when other treatments have proven
only a waste of time and money.
TARS SEEK SERVICE
Members of Oregon's Crew in
1838 Are Heard From.
SEVEN LIVE IN PORTLAND
Chamber of Commerce May Act as
Registration Headquarters for
Former Attaches Desiring to
Travel Through Canal.
J. Groves, chief gunner's mate, on
duty at the Navy recruiting station, and
J. Gavin, in charge of caretakers aboard
the cruls9r Boston, lying here, with
L. W. Drewery, chief water-tender de
tailed at the recruiting station, are
three men still In the service making
their homes In Portland, who wer9
aboard the battleship Oregon on her
memorable dash from San Francisco to
Cuba In 1898, when she joined Admiral
Sampson's fleet. G. Quinn and M.
Sprague, who were apprentices on the
Oregon; C. M. Dewey, a machinist, and
a man named Nelson, who was a lands
man then, also live here and are fol
lowing shore vocations.
Chief Water-tender Drewery said
yesterday that he intended applying to
the Navy Department for duty aboard
the Oregon when she is sent through
the Panama Canal next Spring. Un
doubtedly other men In the Navy who
helped in her record-breaking voyage
will do likewise. The news from San
Francisco, published In The Oregonian
yesterday, that 60 men there had peti
tioned the Secretary of the Navy for
permission to enlist for a 60 or 90-day
period and be assigned to the Oregon,
has imbued ex-members of her com
pany here with a desire to do likewise.
Secretary Giltner, of the Chamber of
Commerce, will bring before the trus
tees tomorrow a suggestion that the
Chamber of Commerce serve as a regis
tration headquarters for men who were
on the Oregon that care to send their
names or call at the Chamber to en
roll. Those so doing will be expected
to say whethei they are In position to
make the canal trip.
The Oregon Naval Militia has ap
plied Informally to the Navy Depart
ment to be assigned stations on the
Oregon, and in that way fill her com
plement should there be a shortage of
men. The aim in every respect is to
make those who man her an All-Oregon
crew, either residents of this state or
men who made the spectacular run on
ETTERSHANK TAKES A BATH
Beaver's Second Officer's Enthusi
asm for Speed Is Dampened.
Second Officer Ettershank, of the
steamer Beaver, added realism to tne
weekly fire and lifeboat drill yesterday,
when he tumbled into the river, and It
required several minutes for sailors to
lift his 200 pounds, deadweight, Into
Under recent Instructions the men
lower boats during fire drill and row a
short distance from the ship. In the
past It has been customary simply to
release the boats and permit them to
swing over the side, without dropping
them. In yesterday's drill a crew com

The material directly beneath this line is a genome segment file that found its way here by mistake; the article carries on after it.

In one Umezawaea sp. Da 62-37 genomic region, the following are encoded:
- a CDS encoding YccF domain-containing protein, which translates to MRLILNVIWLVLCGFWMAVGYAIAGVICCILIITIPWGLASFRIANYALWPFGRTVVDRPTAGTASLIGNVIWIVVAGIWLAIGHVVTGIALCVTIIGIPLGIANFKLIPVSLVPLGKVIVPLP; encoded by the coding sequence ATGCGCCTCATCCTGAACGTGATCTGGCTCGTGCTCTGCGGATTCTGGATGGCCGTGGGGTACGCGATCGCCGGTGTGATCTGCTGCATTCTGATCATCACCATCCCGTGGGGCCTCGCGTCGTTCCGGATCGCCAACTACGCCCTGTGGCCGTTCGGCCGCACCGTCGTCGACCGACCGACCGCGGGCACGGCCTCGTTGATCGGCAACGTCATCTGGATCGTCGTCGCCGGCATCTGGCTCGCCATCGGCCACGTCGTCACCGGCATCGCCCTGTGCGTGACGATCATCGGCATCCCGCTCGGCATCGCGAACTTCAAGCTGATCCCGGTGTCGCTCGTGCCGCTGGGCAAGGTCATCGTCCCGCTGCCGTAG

manded by Mr. Ettershank and another
In charge of Third Officer Bennett
headed toward the Broadway bridge
from Alnsworth-dock and, on turning,
both spurted for the Beaver. Mr.
Ettershank had his own Ideas of what
a coxswain should do, and, better to
urge his men to bend to the oars, he
stood In the stern sheets. Unfortu
nately, his stately form did not move
In accord with the motion or the boat.
and he made a backward dive that
would have crushed a professional
swimmer with envy.
CAPTAIN GORE IX PORT AGAIN
Veteran of Early Steamboat Days
Directs Kootenai 1ake Fleet.
Captain John Gore, superintendent of
the inland fleet or the Canadian macule,
comprising vessels 'operated mostly on
the Upper Kootenai Lake, Is In the city
reviving friendships formed previous to
20 years ago, when he was on the river
staff of the O. R. &fN., and had com
mand of steamers on the Willamette
and Columbia. He is a brother of Cap
tain George Gore, for more than 20
years master of the ferry Kalama,
which the Northern Pacific operated be
tween Goble and Kalama as a train
Fred Wright, chief clerk of the San
Francisco & Portland line here, is a
former employe of Captain Gore, as he
was In the Kootenai service before com
ing to Portland. At the time Captain
U. B. Scott built the pioneer steamer
3hio and ran her above Salem on the
Willamette, Captain Gore was a mate
with him. .
FALLS OF ORCirr IS "HOME"
Damara Reports at Canal Zone and
Harpallon Starts This Way.
On her maiden voyage from Port
land the British steamer Falls of
Orchy reached London October 25 In
the Royal Mail service. She was due
there October 6, but sutCered delay
iic and An.
Resinol is sold by prac
tically every druggist
in the United States,
but you can test it at
our expense. Write
today to Dept. 32-S,
Md., for a liberal trial
of Resinol Ointment
and Resinol Soap.
through a breakdown in her engine
room. The steamer Damara, notable
because of the fact, she was the only
American tramp to load here In many
moons, reached. Balboa with a lumber
cargo dispatched by W. R. Grace & Co.,
October 25. She probably will return
for a second cargo. The British tramp
Ecclesia, lumber laden for Australia
left the river yesterday.
The British steamer Harpallon
bound here to load, sailed from Val
paraiso October 26. The Japanese
steamerenju Maru, which Is to be dis
patched from here by Mitsui & Co.
with foodstuffs for the Orient, put out
of San Francisco yesterday.
WESTGATE IS FROM PISAGUA
Ernest Liegouve Only Dcepwaterman
Working Cargo in Port.
Hailing from Flsagua, which port
she put to sea from August 29, the
British ship Westgate entered the river
yesterday in ballast and will be loaded
for the United Kingdom with wheat
She leaves up today In tow of the tug
Sorenson. Apprentices who were aboard
the britiBh ship. Clenesslin when she
was wrecked October 1, at Necarney
Mountain, are to go home on the West
gate. The only offshore carrier working in
the harbor yesterday was the French
bark Ernest Legrouve, discharging a
Glasgow cargo at Mersey dock. As